One thing that Donald Trump might have in common with Franklin Roosevelt – and there's a comparison you wouldn't expect – is a fondness for incorporating competing points of view into his administration.
The president-elect has chosen an ultra-hawkish team to take charge of national security: Alabama Senator Jeff Sessions as attorney-general; retired lieutenant-general Michael Flynn as national security adviser, Kansas Representative Mike Pompeo as director of the Central Intelligence Agency and possibly retired marine-general James Mattis for secretary of defence. All share the "clash of civilizations" approach to Islam, as put forward almost 30 years ago by conservative intellectuals Bernard Lewis and Samuel Huntington.
Those men believed, as Mr. Trump's team believes, that Islam is more ideology than religion, and hostile to the West. They can be expected to take no prisoners – and to interrogate with extreme measures the ones they do – in protecting their homeland from what they see as a radical Islamist menace to the Judeo-Christian faith and capitalism.
Such views do not take into account the hundreds of millions of Muslims around the world who bear no animus toward the United States – Indonesia comes quickly to mind, and Malaysia and Jordan and the Gulf states and Bangladesh and Muslim Americans and Muslim Canadians and we could go on. As well, an us-against-them attitude could become self-fulfilling, by radicalizing Muslims at home and abroad.
Mr. Trump knows all that, but doesn't care. He aims to confront the bogeyman of radical Islamist jihadi terrorism – or whatever it's called – and that's all there is to it. But Mr. Trump also met with Mitt Romney on the weekend, who is rumoured to be under consideration for secretary of state. The 2012 Republican presidential nominee did everything in his power to keep Mr. Trump from becoming his successor. "Donald Trump is a phony, a fraud," he said back in March. "… He's playing the American public for suckers … His domestic policies would lead to recession. His foreign policies would make America and the world less safe."
Mr. Romney would agree to work in a Trump administration, one assumes, only if he believed he could act as a moderating influence. This is a risky game. Colin Powell left George W. Bush's administration angry and embittered, a secretary of state who felt he had been deceived by radical neoconservative elements within the administration over the situation in Iraq.
Mr. Romney would take the job, one assumes, only if he felt Mr. Trump would give him real authority, and this might not be as strange as it sounds. Mr. Roosevelt also stacked his administration with contradictory voices – radical economic reformers versus cautious pragmatists, war hawks versus isolationists. He was a master at playing both sides, keeping his options open, and choosing only when he was ready to choose.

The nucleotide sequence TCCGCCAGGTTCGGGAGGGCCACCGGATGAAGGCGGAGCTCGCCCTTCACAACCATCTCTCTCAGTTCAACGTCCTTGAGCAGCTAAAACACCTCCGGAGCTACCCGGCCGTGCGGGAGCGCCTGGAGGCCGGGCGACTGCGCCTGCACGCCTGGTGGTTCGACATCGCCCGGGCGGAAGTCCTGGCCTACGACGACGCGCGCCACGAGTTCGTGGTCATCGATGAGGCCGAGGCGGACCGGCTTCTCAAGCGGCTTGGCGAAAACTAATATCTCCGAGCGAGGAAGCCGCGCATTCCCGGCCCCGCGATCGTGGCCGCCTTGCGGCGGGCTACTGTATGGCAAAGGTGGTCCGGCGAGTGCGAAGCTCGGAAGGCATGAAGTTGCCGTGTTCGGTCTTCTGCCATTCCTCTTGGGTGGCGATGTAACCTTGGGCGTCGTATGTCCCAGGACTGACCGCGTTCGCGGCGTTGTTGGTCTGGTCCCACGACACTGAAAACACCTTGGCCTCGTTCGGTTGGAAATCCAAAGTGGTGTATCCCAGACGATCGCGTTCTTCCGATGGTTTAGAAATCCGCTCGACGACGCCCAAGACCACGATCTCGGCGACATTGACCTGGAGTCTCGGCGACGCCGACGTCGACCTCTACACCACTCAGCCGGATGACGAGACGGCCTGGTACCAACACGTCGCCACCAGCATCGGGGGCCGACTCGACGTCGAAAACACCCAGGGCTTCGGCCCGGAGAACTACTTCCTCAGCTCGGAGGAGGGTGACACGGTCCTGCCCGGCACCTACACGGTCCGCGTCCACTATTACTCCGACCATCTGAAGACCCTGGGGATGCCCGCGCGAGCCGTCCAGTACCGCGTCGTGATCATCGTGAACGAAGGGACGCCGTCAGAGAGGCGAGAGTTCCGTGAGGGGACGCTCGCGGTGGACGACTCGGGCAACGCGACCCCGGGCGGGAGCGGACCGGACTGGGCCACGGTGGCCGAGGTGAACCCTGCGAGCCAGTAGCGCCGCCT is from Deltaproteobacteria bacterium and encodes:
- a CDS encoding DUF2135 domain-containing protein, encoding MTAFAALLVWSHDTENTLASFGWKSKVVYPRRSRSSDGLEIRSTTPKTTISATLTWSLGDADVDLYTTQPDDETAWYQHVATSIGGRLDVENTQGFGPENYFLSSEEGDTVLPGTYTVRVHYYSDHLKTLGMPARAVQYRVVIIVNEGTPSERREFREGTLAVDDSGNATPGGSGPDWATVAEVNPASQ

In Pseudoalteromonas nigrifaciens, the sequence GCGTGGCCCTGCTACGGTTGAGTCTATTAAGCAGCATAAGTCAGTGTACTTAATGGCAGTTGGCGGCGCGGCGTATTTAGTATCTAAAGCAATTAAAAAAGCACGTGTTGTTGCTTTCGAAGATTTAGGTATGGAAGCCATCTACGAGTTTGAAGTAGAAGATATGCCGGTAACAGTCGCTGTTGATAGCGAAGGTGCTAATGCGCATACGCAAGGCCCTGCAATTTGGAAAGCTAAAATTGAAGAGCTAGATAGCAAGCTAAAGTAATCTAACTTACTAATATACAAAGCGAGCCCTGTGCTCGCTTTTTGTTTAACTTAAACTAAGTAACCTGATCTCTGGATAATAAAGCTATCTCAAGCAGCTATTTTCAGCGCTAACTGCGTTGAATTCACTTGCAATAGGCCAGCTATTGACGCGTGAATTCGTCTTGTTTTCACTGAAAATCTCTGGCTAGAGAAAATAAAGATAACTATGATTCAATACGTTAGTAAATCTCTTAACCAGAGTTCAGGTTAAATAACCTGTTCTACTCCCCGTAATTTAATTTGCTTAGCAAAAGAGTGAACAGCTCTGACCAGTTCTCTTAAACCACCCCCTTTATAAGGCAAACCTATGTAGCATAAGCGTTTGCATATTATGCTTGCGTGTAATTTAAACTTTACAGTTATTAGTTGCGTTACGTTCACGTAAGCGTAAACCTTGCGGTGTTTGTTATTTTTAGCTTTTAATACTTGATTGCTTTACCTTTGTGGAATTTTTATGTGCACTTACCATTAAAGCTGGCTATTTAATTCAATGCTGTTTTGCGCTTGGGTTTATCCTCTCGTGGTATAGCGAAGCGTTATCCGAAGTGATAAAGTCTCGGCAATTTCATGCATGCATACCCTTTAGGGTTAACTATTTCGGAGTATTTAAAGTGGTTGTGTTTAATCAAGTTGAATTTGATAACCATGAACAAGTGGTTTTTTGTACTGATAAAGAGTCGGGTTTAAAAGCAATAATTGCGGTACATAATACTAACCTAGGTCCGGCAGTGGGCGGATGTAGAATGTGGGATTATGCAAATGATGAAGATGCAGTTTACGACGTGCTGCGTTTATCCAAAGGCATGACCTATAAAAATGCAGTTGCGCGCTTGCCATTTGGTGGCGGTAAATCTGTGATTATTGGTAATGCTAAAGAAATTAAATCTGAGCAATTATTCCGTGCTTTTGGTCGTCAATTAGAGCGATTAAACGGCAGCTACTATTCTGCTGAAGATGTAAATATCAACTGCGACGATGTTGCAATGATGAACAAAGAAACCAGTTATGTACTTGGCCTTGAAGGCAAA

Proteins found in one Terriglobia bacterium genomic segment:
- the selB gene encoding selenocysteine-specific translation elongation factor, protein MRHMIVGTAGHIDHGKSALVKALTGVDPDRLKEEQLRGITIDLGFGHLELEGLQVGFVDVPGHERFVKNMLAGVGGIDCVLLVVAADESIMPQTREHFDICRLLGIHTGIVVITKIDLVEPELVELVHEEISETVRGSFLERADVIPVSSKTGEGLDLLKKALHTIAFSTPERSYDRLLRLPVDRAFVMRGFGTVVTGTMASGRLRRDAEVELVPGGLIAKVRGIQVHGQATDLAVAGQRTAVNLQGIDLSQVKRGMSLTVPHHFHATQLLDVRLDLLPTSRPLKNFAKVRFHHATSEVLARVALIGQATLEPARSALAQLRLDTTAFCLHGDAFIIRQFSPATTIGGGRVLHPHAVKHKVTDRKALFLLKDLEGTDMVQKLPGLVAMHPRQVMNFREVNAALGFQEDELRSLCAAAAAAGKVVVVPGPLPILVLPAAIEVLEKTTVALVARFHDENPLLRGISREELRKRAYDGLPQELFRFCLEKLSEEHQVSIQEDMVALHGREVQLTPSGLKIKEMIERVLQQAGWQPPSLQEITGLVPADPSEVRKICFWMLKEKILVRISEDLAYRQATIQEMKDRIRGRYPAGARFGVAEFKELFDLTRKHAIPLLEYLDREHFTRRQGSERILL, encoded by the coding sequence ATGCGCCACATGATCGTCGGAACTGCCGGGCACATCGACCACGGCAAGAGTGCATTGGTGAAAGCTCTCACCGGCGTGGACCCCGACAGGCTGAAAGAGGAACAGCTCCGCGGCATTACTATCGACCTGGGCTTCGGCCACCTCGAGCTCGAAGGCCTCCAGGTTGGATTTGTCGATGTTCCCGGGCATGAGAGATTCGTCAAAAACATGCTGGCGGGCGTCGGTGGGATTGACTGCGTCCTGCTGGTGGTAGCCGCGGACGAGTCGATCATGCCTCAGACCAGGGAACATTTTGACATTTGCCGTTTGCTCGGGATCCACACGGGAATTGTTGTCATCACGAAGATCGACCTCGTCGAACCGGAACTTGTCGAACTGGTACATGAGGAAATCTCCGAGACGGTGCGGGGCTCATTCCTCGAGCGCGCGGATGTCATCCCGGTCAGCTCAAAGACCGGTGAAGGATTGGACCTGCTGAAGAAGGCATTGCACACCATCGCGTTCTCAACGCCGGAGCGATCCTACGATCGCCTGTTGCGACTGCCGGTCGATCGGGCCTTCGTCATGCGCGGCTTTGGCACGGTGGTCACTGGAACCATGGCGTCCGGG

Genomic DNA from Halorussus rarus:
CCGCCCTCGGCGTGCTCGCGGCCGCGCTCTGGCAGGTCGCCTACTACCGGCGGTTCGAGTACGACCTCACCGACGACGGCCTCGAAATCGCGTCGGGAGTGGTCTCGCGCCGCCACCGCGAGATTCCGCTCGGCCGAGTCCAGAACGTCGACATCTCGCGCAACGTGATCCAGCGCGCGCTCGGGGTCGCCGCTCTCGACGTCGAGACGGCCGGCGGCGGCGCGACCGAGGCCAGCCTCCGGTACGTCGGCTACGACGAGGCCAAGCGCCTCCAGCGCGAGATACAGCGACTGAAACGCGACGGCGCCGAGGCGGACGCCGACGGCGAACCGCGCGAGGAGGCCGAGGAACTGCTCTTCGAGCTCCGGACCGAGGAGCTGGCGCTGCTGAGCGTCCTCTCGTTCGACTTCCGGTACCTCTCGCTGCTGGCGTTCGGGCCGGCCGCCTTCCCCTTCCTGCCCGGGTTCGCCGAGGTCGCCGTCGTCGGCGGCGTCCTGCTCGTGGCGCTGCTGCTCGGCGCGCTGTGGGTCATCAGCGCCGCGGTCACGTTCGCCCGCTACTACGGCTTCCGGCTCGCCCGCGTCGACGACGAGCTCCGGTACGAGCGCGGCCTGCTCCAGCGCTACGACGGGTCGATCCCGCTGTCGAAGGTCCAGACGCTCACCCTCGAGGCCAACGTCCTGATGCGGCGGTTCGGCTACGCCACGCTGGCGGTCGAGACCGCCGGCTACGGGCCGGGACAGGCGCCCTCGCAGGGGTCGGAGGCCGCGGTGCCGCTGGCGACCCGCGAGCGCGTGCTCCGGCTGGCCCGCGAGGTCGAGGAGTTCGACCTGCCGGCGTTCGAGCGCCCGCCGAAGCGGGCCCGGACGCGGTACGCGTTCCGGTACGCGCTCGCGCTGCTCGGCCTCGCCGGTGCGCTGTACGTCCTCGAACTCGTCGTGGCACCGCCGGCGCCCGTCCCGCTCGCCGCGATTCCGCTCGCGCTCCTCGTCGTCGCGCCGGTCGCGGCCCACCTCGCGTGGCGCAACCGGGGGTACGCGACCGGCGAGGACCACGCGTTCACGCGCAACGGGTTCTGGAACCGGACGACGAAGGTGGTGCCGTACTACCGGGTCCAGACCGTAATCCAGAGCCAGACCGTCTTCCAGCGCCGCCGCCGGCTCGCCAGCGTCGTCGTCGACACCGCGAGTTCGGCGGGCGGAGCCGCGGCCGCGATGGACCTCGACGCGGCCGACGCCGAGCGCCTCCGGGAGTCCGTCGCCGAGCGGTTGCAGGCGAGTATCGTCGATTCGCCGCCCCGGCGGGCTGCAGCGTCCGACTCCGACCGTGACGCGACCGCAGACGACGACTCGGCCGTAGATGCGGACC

In considering Mr. Romney, Mr. Trump might be seeking a secretary of state who will reassure NATO and other allies, act as a brake on the more reckless tendencies of others in cabinet, and add a veneer of centrist stability to what otherwise is shaping up as a radically right-wing administration.
This would mirror Mr. Trump's choice of pragmatist Reince Priebus, chair of the Republican National Committee, for chief of staff as a counterweight to chief strategist Stephen Bannon, former editor of the ultra-conservative Breitbart News. The incoming president might not only be willing to tolerate internal conflict, he might be hoping for it, leaving him to pick the winner when the time is right.
Of course, even if a Romney appointment calms rattled nerves in Berlin and Seoul, there is the question of containing Russia, which Mr. Romney may be more eager to do than Mr. Trump, while dealing with the reality of Chinese power, which Mr. Trump might be more willing than Mr. Romney to defy.
This could lead to an alienated and frustrated Mitt Romney resigning in protest, but Mr. Trump might consider this an affordable risk.
Richard Nixon allowed (even encouraged) his national security adviser, Henry Kissinger, to battle for control of foreign policy against frustrated secretary of state William Rogers. Ronald Reagan coped with powerful internal rivalries within his administration by pretending they didn't exist.
Mr. Trump and his advisers could be considering a two-track foreign policy – a hard line in the Middle East and against threats to the homeland, with a more conventional and conciliatory approach to allies and antagonists in Europe and Asia. And if those two tracks come into conflict – well, that's for down the road.